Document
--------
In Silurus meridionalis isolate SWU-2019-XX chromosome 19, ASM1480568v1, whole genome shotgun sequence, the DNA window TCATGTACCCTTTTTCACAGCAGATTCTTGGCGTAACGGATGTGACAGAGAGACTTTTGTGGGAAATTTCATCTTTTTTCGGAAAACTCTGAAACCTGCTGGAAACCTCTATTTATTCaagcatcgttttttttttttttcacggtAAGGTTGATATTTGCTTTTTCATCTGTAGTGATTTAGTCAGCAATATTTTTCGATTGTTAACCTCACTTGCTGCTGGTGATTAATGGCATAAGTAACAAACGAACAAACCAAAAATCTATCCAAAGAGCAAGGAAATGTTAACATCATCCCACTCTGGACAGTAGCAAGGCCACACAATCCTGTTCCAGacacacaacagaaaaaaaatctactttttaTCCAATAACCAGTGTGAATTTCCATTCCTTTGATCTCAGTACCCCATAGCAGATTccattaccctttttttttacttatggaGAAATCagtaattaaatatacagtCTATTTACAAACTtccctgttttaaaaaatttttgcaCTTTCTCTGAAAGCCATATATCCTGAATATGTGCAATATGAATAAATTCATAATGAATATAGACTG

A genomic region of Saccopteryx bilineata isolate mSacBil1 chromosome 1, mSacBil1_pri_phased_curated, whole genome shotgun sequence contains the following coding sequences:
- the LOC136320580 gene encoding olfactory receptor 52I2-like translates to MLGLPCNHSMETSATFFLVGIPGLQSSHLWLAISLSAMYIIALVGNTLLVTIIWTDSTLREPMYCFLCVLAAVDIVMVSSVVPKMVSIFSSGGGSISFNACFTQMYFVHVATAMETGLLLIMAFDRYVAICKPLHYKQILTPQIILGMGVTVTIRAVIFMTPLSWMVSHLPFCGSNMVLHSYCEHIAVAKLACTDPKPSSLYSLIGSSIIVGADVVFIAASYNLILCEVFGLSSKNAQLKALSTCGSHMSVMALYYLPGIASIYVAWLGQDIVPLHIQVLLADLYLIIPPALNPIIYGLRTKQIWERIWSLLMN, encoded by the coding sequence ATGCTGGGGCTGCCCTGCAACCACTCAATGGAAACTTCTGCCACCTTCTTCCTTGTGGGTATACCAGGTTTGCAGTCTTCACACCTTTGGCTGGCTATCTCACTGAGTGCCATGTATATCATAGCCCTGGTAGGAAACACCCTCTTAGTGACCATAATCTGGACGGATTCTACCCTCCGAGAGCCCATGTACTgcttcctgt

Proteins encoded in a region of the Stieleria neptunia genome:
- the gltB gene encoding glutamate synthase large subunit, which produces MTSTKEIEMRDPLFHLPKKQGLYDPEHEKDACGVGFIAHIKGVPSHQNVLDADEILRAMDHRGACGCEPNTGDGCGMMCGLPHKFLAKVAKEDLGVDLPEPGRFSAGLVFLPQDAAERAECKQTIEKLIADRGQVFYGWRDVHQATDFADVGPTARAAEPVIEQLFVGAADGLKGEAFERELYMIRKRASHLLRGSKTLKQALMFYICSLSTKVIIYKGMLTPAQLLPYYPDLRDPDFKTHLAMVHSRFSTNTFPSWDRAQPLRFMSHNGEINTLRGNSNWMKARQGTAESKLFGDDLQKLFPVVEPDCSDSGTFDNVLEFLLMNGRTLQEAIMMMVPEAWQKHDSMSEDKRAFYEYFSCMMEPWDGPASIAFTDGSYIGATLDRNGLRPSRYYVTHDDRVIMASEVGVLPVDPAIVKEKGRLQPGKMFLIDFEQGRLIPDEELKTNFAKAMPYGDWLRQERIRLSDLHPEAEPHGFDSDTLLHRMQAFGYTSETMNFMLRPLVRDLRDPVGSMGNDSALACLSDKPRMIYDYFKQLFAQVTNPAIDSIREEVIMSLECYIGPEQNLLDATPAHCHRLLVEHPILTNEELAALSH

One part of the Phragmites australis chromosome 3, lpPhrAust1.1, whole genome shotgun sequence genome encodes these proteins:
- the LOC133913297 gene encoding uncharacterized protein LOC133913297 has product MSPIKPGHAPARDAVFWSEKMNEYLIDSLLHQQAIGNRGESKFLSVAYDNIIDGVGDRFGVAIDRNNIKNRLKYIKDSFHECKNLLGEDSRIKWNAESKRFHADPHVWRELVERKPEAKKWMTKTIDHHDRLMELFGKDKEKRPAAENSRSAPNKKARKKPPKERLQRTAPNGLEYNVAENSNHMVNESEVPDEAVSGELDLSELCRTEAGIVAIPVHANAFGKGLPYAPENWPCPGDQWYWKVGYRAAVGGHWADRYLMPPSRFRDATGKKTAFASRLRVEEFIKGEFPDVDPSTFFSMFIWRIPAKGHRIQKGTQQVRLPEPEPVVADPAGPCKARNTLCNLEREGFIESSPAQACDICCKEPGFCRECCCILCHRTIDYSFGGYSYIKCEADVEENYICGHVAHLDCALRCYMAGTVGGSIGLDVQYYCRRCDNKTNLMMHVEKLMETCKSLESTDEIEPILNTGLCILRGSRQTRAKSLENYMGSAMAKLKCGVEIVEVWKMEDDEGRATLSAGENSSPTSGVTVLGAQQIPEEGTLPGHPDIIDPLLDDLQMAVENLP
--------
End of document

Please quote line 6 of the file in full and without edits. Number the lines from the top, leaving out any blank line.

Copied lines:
One part of the Phragmites australis chromosome 3, lpPhrAust1.1, whole genome shotgun sequence genome encodes these proteins: